for the target reader to constitute a problem.” The author, concerning with the true
nature of CBEs, mentioned the distance between the source culture and the target
culture which is considered the main cause to the difficulty for the target readers in
understanding these elements. Thus, this definition is quite useful to the area of
translation studies where appropriate ways to translate CBEs are concerned.
Concerning the translation of CBEs in subtitling, Dias Cintas and Remael (2007:
200) defined these cultural elements as “extralinguistic references to items that are
tied up with a country‟s culture, history, or geography, and tend therefore to pose
serious translation challenges.” Here, the authors suggested the term “extralinguistic
references”, which has already appeared in another definition written by Pedersen
(2005: 114) as follows:
Extralinguistic Culture-bound Reference (ECR) is defined as reference that is
attempted by means of any culture-bound linguistic expression, which refers to
an extralinguistic entity or process, and which is assumed to have a discourse
referent that is identifiable to a relevant audience as this referent is within the
encyclopedic knowledge of this audience. (Pedersen, 2005: 114)
In fact, the module discussed in Pedersen (2005) was limited to the area of
extralinguistic culture-bound references (ECRs), the elements that refer to
extralinguistic entities or processes only, thus, this definition is not adequate for the
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identification of CBEs in the present study. However, Pedersen (2005) also
distinguished his “ECRs” from another term called intralinguistic culture bound
references, which, to this author, include idioms, proverbs, slang and dialects,
which should not be excluded in any studies about CBEs. Thus, for the purpose of
the current analysis, the concept of CBEs should consist of both of the terms given
by Pedersen (2005), which are extralinguistic and intralinguistic elements.
Besides, in this study, the term CBEs will be preferred to the others such as culture
specific references or cultural references. According to Karen Risager (2006: 163,
164), some distinction should be made between the two concepts of reference and
literal meaning, or denotation (ibid.: 163) when dealing with cultural elements.
Lyons (1995, cited in Risager, 2006: 163) used the term “reference” for an act of
pointing at something in the real world in the process of language using and the
term “denotation” for the literal meaning of the language only. Thus, by using the
terms “references”, the scholars mentioned in the previous paragraphs cannot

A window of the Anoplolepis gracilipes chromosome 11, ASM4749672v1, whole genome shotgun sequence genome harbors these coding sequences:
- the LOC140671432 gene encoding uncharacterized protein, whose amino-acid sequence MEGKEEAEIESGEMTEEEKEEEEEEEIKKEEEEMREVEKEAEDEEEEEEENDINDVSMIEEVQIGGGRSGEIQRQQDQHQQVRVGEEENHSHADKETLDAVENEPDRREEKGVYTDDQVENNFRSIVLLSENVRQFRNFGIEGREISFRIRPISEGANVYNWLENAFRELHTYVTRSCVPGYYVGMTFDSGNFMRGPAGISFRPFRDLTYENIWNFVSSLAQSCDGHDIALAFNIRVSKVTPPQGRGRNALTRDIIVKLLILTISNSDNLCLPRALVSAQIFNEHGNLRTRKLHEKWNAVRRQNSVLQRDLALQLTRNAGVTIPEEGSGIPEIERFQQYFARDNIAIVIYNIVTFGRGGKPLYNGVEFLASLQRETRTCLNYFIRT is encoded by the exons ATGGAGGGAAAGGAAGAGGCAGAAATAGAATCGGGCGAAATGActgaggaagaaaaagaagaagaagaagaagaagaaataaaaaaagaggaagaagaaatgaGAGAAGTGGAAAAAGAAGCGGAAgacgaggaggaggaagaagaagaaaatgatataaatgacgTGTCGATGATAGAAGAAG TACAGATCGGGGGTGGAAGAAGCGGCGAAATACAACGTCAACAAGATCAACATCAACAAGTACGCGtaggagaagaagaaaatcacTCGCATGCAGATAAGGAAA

convey the elements that do not possess any entities or processes to be referred to in
the real (extralinguistic) world. In other words, the terms such as culture-specific
references or cultural-references has unintentionally excluded the elements that
Pedersen (2005) called intralinguistic culture-bound references (ICRs) which can be
inferred to have culture-bound contents which are specific to a particular culture but
do not possess any real culture-specific references.
In conclusion, the present study will follow a fundamental concept of culture-bound
elements (CBEs), the elements which are specific to particular cultures, which
consists of two aspects of which the first one will be extralinguistic culture-bound
references (the term given by Pedersen, 2005), as defined by the mentioned authors
above. For the second aspect, the area of slangs, idioms, dialects and so on given by
Pedersen (2005) will be kept but under another name of intralinguistic culturebound elements instead of ICRs. The classification of these CBEs will be discussed
in the next section.

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1.2.3.2. Classification of CBEs
Before Mona Baker (1994), who considered culture-specific concepts one of the
problems of non-equivalence in translation, Peter Newmark (1988), adapting the
opinion of Nida (1945), proposed a well-known set of cultural categories. This set
based on a range of field related to cultural-specific vocabulary:
 Ecology (animal, mountain, geography)
 Material culture (food, clothes, housing, transport and communications)
 Social culture (work and leisure)
 Organizations, customs, ideas (political, social, legal, religious or artistic
terms)
 Gestures and habits.
Although this categorisation is famous and has been quoted in many relevant
studies, in the opinion of Mailhac (1996) and Kwiecinski (2001, summarised in
Ranzato, 2013: 74), it was considered rigid and lack of contextualisation. Moreover,
it can only deal with the cultural elements at word level.
Dias Cintas and Remael (2007: 201) proposed a more detailed classification which
concerns the challenges in the context of AVT. This classification is as follows (the
examples are given by the authors):
Geographical References
 Objects from physical geography: savannah, mistral, tornado.
 Geographical objects: downs, plaza mayor.
 Endemic animal and plant species: sequoia, zebra.
Ethnographic References
 Objects from daily life: tapas, trattoria, igloo.